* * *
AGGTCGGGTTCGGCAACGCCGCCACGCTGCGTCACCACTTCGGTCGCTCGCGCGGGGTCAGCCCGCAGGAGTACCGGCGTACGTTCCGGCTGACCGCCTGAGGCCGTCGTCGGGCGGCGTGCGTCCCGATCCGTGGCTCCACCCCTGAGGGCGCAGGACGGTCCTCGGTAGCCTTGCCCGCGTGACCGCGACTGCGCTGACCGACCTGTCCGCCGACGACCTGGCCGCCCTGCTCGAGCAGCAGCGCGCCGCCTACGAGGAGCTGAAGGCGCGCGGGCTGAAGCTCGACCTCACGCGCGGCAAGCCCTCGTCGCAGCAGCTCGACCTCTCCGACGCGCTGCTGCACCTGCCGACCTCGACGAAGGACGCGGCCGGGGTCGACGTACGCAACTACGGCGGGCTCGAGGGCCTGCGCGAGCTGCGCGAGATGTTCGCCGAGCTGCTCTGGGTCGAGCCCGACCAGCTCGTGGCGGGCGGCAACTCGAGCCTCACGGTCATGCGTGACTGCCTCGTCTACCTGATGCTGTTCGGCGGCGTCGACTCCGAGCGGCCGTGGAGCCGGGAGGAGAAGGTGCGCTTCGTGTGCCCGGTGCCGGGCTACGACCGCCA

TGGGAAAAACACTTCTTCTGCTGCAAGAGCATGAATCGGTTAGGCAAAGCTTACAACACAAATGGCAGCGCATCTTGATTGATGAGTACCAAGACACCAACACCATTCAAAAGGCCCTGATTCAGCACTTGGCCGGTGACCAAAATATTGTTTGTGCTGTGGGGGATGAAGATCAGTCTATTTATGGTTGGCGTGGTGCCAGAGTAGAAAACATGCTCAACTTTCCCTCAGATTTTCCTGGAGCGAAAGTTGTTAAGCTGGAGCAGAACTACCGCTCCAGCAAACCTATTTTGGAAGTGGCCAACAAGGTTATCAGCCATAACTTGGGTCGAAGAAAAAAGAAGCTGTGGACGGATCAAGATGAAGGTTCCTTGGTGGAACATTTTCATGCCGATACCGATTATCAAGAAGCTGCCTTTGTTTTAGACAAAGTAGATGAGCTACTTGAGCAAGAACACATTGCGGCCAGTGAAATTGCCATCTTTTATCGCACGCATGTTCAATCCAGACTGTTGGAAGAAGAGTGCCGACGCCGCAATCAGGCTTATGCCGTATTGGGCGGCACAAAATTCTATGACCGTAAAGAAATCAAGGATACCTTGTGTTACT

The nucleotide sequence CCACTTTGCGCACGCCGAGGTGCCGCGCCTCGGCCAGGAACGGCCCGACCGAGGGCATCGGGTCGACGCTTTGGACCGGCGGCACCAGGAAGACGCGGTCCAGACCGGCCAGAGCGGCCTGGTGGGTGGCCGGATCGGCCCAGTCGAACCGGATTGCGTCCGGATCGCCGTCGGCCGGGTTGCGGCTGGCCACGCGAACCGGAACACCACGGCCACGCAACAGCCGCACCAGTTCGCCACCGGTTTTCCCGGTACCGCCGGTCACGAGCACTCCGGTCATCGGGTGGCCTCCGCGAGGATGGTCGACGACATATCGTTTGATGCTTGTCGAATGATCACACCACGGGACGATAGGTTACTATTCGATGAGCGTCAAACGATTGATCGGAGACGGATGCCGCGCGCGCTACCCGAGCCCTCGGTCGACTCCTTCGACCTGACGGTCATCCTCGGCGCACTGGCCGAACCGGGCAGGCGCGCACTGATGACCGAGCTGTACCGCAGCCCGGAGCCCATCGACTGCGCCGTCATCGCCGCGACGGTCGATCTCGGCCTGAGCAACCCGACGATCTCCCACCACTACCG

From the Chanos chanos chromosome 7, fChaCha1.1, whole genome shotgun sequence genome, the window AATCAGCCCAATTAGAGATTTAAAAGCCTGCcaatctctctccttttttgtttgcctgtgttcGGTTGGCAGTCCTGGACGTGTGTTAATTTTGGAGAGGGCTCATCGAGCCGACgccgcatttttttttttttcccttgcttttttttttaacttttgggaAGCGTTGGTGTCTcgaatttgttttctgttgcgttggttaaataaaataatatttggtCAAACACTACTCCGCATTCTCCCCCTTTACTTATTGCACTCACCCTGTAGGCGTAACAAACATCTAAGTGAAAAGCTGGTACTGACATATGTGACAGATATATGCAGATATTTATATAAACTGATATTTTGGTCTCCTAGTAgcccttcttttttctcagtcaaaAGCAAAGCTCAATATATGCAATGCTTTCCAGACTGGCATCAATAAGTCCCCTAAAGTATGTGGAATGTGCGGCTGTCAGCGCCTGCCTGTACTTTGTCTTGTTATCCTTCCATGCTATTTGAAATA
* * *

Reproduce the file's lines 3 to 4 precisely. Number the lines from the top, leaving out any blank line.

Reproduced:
The nucleotide sequence CCACTTTGCGCACGCCGAGGTGCCGCGCCTCGGCCAGGAACGGCCCGACCGAGGGCATCGGGTCGACGCTTTGGACCGGCGGCACCAGGAAGACGCGGTCCAGACCGGCCAGAGCGGCCTGGTGGGTGGCCGGATCGGCCCAGTCGAACCGGATTGCGTCCGGATCGCCGTCGGCCGGGTTGCGGCTGGCCACGCGAACCGGAACACCACGGCCACGCAACAGCCGCACCAGTTCGCCACCGGTTTTCCCGGTACCGCCGGTCACGAGCACTCCGGTCATCGGGTGGCCTCCGCGAGGATGGTCGACGACATATCGTTTGATGCTTGTCGAATGATCACACCACGGGACGATAGGTTACTATTCGATGAGCGTCAAACGATTGATCGGAGACGGATGCCGCGCGCGCTACCCGAGCCCTCGGTCGACTCCTTCGACCTGACGGTCATCCTCGGCGCACTGGCCGAACCGGGCAGGCGCGCACTGATGACCGAGCTGTACCGCAGCCCGGAGCCCATCGACTGCGCCGTCATCGCCGCGACGGTCGATCTCGGCCTGAGCAACCCGACGATCTCCCACCACTACCG

From the Chanos chanos chromosome 7, fChaCha1.1, whole genome shotgun sequence genome, the window AATCAGCCCAATTAGAGATTTAAAAGCCTGCcaatctctctccttttttgtttgcctgtgttcGGTTGGCAGTCCTGGACGTGTGTTAATTTTGGAGAGGGCTCATCGAGCCGACgccgcatttttttttttttcccttgcttttttttttaacttttgggaAGCGTTGGTGTCTcgaatttgttttctgttgcgttggttaaataaaataatatttggtCAAACACTACTCCGCATTCTCCCCCTTTACTTATTGCACTCACCCTGTAGGCGTAACAAACATCTAAGTGAAAAGCTGGTACTGACATATGTGACAGATATATGCAGATATTTATATAAACTGATATTTTGGTCTCCTAGTAgcccttcttttttctcagtcaaaAGCAAAGCTCAATATATGCAATGCTTTCCAGACTGGCATCAATAAGTCCCCTAAAGTATGTGGAATGTGCGGCTGTCAGCGCCTGCCTGTACTTTGTCTTGTTATCCTTCCATGCTATTTGAAATA